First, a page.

Workplace bullying is defined as “repeated mistreatment of an employee by one or more employees; abusive conduct that is threatening, humiliating, or intimidating; work sabotage; or verbal abuse.” This is according to the Workplace Bullying Institute, the first and only organization in the United States dedicated to the eradication of workplace bullying.
Workplace bullying is more prevalent than we think. According to a worldwide poll conducted last October 2019 by global online employment solution firm Monster, 90% of respondents said they have been bullied at work. Of these 51% said they were bullied by their superiors, nearly 40% said their bullying came from a fellow coworker, while 4% said they were bullied by a client, customer, or someone else other than a coworker.
What workplace bullying looks like
According to MindNation psychologist Jessa Mae Rojas, examples of workplace bullying include targeted jokes, being purposely misled about work duties, continued denial of requests for time off without an appropriate or valid reason, threats, humiliation, and other verbal abuse, and excessive performance monitoring.
She clarifies, however, that criticism is not always bullying. “If the criticism is relayed objectively, constructively, and directly related to workplace behavior or job performance, then it is not workplace bullying,” she explains. “It becomes bullying only if the criticism is meant to intimidate, humiliate, or single someone out without reason.”
Effects of workplace bullying
A bullied employee can develop physical issues such as digestive problems, high blood pressure, or have trouble sleeping. They may also suffer from mental health conditions like depression, anxiety, low self-esteem, and even suicidal thoughts. Business leaders need to address workplace bullying because it can impact the organization negatively in the following ways:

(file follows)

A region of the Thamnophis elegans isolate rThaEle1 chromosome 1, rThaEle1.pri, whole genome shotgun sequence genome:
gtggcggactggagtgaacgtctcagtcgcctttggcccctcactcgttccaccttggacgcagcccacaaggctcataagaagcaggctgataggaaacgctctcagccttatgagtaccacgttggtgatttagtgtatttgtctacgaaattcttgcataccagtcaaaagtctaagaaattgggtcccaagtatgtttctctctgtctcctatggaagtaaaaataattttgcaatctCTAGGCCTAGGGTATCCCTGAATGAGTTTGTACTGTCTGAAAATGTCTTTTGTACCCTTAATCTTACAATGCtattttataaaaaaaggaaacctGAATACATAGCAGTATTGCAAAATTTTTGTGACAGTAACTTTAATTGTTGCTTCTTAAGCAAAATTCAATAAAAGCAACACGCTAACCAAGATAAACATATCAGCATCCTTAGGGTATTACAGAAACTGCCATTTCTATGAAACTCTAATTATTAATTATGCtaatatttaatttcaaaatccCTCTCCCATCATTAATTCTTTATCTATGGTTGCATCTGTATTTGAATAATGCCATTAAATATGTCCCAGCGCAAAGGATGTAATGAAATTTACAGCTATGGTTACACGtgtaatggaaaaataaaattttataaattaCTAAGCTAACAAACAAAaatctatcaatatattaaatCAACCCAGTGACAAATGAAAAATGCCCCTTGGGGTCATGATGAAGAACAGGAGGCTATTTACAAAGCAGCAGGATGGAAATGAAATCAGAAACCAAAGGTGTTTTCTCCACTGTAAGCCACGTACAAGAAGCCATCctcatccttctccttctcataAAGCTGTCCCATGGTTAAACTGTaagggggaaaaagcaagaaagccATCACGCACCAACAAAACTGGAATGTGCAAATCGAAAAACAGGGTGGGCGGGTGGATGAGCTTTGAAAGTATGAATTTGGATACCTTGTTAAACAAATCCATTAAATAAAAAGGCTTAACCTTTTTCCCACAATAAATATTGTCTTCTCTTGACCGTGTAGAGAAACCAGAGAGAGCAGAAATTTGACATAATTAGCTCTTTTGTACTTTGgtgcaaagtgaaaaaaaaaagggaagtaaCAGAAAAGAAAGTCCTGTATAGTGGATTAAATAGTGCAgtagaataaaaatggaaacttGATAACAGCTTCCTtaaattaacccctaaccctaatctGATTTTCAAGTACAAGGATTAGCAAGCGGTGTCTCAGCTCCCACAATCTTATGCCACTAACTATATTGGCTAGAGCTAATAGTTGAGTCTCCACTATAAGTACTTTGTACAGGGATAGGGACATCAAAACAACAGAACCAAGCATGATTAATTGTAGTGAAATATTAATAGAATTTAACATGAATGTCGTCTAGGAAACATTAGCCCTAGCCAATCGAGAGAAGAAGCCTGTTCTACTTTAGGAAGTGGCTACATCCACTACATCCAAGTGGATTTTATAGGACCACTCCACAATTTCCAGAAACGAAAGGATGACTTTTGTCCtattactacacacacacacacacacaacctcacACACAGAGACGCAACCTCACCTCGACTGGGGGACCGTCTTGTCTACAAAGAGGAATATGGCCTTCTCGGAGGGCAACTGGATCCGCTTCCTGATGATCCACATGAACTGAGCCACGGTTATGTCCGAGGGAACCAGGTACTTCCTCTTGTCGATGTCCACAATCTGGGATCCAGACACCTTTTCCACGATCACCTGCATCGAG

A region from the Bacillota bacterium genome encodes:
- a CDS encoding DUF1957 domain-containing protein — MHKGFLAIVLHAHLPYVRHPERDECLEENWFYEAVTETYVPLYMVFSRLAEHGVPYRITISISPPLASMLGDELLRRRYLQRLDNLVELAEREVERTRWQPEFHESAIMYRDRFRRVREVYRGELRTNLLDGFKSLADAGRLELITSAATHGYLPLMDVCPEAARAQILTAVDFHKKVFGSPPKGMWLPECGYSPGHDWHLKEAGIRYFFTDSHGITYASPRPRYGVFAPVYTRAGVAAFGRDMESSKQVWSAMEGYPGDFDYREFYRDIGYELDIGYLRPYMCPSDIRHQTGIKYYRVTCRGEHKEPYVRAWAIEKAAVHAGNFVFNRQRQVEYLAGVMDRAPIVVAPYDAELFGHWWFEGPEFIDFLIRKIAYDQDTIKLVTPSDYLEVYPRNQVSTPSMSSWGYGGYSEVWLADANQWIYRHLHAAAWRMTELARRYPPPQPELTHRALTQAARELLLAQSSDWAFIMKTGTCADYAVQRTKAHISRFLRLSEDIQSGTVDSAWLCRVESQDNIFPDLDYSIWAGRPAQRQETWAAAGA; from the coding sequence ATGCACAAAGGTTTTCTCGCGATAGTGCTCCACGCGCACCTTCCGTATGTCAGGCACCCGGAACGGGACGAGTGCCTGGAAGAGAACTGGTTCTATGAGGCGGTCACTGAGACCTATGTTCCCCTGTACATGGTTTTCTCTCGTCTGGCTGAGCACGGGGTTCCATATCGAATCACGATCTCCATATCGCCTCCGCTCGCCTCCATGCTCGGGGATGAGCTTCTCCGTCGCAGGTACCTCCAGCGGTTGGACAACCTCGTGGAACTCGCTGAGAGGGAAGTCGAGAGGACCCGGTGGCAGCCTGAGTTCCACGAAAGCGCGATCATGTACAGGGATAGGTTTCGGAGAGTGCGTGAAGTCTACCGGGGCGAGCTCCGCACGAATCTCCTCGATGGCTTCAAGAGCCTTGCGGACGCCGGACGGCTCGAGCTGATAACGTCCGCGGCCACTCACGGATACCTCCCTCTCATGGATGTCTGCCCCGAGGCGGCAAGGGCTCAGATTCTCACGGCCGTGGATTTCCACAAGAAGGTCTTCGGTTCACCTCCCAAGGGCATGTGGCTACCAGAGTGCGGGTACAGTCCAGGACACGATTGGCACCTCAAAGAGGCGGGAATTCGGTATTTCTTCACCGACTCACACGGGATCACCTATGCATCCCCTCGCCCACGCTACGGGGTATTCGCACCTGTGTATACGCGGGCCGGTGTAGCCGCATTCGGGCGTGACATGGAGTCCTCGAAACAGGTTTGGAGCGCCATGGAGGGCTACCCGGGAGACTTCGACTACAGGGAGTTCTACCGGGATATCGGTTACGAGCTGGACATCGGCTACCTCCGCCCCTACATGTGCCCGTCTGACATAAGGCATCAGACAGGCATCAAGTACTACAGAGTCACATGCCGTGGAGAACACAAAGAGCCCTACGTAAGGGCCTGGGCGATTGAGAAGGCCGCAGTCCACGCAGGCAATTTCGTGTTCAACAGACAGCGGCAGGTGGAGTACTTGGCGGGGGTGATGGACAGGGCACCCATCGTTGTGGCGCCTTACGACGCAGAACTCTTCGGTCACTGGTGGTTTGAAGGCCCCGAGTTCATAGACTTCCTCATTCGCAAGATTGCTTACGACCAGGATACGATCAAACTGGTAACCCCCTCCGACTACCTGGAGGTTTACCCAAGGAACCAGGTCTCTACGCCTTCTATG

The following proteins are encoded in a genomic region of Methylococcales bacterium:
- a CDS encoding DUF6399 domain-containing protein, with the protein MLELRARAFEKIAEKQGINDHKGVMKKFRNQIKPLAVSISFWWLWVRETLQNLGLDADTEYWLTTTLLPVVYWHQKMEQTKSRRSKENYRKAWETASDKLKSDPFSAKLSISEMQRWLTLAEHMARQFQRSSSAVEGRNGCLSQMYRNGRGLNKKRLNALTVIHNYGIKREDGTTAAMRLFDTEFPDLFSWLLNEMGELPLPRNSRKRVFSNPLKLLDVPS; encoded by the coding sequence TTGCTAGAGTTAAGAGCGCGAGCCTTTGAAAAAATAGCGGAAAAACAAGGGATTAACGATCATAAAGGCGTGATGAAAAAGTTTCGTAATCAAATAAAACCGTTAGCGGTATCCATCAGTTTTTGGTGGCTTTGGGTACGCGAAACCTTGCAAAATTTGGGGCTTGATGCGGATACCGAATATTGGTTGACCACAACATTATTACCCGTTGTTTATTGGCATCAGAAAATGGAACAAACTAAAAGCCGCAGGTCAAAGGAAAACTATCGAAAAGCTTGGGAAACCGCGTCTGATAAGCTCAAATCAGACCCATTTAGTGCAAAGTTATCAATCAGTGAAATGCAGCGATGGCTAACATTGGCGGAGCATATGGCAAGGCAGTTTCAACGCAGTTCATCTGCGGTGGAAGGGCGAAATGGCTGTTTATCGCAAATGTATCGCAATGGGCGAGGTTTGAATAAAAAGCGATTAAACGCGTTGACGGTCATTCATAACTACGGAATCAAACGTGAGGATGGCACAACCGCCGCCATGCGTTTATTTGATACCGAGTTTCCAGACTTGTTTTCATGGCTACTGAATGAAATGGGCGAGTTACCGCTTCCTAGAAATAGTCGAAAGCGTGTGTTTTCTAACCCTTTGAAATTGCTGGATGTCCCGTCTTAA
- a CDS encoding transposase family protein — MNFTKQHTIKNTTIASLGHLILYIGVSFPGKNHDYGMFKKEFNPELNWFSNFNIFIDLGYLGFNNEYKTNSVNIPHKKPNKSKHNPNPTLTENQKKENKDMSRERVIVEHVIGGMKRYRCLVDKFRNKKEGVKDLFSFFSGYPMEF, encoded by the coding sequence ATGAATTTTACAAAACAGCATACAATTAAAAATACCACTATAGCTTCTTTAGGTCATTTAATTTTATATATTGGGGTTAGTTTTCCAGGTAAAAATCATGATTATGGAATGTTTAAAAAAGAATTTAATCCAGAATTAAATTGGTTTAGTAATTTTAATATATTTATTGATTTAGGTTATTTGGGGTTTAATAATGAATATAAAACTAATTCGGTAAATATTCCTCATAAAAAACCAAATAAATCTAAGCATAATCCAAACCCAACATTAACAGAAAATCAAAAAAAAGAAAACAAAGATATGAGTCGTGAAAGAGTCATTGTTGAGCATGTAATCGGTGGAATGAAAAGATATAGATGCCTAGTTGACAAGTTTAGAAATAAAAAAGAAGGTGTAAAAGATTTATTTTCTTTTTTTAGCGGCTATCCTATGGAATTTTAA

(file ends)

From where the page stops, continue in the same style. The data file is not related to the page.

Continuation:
- Financial loss resulting from legal costs or bullying investigations
- Decreased productivity and morale
- Increased employee absences
- High turnover rates
- Poor team dynamics
- Reduced trust, effort, and loyalty from employees
What you can do
As a leader, here are some ways you can manage workplace bullying:
- Keep communication lines open. “Regularly check in with your team to find out if bullying is occurring, or if there are factors likely to increase the risk of workplace bullying,” Jessa explains.
- Offer employees easy-to-access, confidential mental health benefits with a focus on preventative tools and intervention.
- Address all concerns and all forms of aggression. Adopt a zero-tolerance policy towards inappropriate behavior. “Additionally, periodically review your organization’s anti-bullying policies and procedures so team members feel safe and supported in raising a complaint when it first arises,” she suggests.
- Arrange, support, and attend training. Teach staff how to resolve conflicts peacefully, give feedback constructively, or reduce their unconscious bias.
- Assess your leadership style. According to the Monster poll on bullying, more than half of bullied employees said that their workplace bully was their boss. “So review your own actions to know if your behavior might cross the line to bullying. Ask a trusted colleague for their opinion, and seek help if needed,” Jessa says.
Workplace bullying impacts the morale, retention, and productivity of everyone in the team. As a leader, don’t wait for workplace bullying to become a problem before you address it. Creating a safe space at work makes good sense from a physical, mental, and financial perspective. MindNation conducts virtual trainings on managing difficult conversations at work, reducing unconscious bias, and creating safe spaces at work so that your team can manage conflict peacefully and get along with others. Email [email protected] to book a training now!